An Iowa construction worker who stormed the United States Capitol building on January 6, 2021, has been sentenced to five years in prison for his role in attempting to disrupt the certification of the 2020 presidential election results.
Prosecutors accused Douglas Jensen of Des Moines, Iowa, of chasing law enforcement and rallying supporters during the attack, while carrying a three-inch blade in his pocket.
In September, he was convicted on all seven felony counts he faced, including obstructing an official proceeding and assaulting, resisting or impeding a law enforcement officer.
In his sentencing hearing on Friday, US District Court Judge Timothy Kelly emphasised the “big role” Jensen played in the deadly attack by a mob of former President Donald Trump’s supporters.
But Kelly said he wasn’t sure if Jensen understood the gravity of his actions.
“It snapped our previously unbroken tradition of peaceful transfer of power. We can’t get that back,” Kelly said in an address to Jensen. “I wish I could say I had evidence you understood this cannot be repeated.”
Jensen also received three years of supervised release and a $2,000 fine as part of his sentencing.
His case is among the 900 arrests that the justice department has made since the January 6 riot. The department estimates that 470 have pleaded guilty to federal charges, and 185 defendants have been sentenced to prison so far.
Jensen’s sentencing also comes as the January 6 committee in the US House of Representatives prepares to hold its final public hearing on Monday, with a full report expected to be published on December 21.
The attack on the Capitol took place in the wake of Democrat Joe Biden’s election victory over Trump, the Republican incumbent, who falsely claimed the 2020 presidential contest was marred by widespread fraud.
“We will never give up. We will never concede,” Trump told the crowd at a “Stop the Steal” rally near the White House shortly before the riot broke out. He also called on then-Vice President Mike Pence – who was set to preside over a joint session of Congress that day – to reject the vote count.
The justice department reported that Jensen received a text message alerting him to the impending certification, to which he replied, “That’s all about to change,” followed by a winking emoji.
Dressed in a dark shirt emblazoned with a logo of the QAnon conspiracy theory, Jensen is said to have climbed a retaining wall on the west front of the Capitol in order to enter the building through a broken window at around 2pm that afternoon.
The justice department alleges he was the tenth person to illegally penetrate the building.
By the end of the day, upwards of 2,000 people had flooded into the Capitol, according to department estimates.
Once inside, prosecutors said that Jensen worked his way to the front of a crowd near the Capitol’s East Grand Stairs, where he confronted Capitol police officers, ignoring commands to stop.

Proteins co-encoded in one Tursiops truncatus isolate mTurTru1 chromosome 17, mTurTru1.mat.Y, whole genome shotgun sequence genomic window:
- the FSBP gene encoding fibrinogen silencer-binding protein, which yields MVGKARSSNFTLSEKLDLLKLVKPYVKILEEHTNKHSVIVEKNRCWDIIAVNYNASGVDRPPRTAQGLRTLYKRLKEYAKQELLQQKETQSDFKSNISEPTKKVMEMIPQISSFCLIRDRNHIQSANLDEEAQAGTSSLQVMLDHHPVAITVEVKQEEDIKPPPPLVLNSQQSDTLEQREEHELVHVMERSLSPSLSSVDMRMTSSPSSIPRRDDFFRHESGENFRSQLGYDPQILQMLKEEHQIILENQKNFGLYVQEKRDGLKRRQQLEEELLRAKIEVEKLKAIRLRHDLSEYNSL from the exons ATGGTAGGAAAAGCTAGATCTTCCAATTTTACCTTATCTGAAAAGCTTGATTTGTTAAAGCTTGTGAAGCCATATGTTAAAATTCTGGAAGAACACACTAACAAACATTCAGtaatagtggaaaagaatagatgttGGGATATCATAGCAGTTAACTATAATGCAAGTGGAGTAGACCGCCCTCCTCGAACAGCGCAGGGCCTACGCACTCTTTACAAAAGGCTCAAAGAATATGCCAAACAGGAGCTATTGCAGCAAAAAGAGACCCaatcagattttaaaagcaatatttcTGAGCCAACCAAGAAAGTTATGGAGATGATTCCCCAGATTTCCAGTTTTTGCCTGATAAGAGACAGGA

He then proceeded to chase Officer Eugene Goodman up the stairs to a corridor outside the Senate Chamber, where Goodman found backup. Goodman has since received the Congressional Gold Medal in recognition of his bravery as he tried to steer the protesters away from lawmakers.
As Jensen faced police, he is reported to have yelled, “Go arrest the vice president.”
After being forced to exit the Capitol by law enforcement, Jensen then reentered the building, before being ejected again, according to the justice department.
During his trial, prosecutors told the jury that Jensen set out to be “the poster boy of the insurrection”, encouraging others to take violent action.
“The defendant wasn’t just leading the mob. He was weaponising it,” Assistant US Attorney Hava Mirell said during the trial. “He knew he had the numbers, and he was willing to use them.”
But Jensen’s defence argued that Jensen had no intention to storm the Capitol or be violent. His lawyers said a “childhood of horrors” led Jensen to be vulnerable to conspiracy theories like QAnon, which asserts – without proof – that an anonymous official named “Q” is leaking top-secret information online about a ring of child traffickers in the US government.
Followers of QAnon believed that Trump would help dismantle this “deep state” ring.
Defence lawyer Christopher Davis also underscored that Jensen did not physically hurt anyone or damage property while inside the Capitol.
Jensen turned himself in to the Des Moines Police Department on January 8, 2021, and admitted to chasing officer Goodman and disobeying police commands.
Jenson told police at the time that he intentionally positioned himself at the front of the crowd during the Capitol attack because he wanted his QAnon T-shirt to be captured on video.
According to justice department documents, he explained that he wanted “Q” – the figure at the heart of the conspiracy theory – to “get the credit” for what was happening that day.
At his sentencing on Friday, Jensen offered a brief statement, describing himself as a “family man” and articulating a wish to return to “my normal life before I got involved in politics”. He did not testify at his own trial.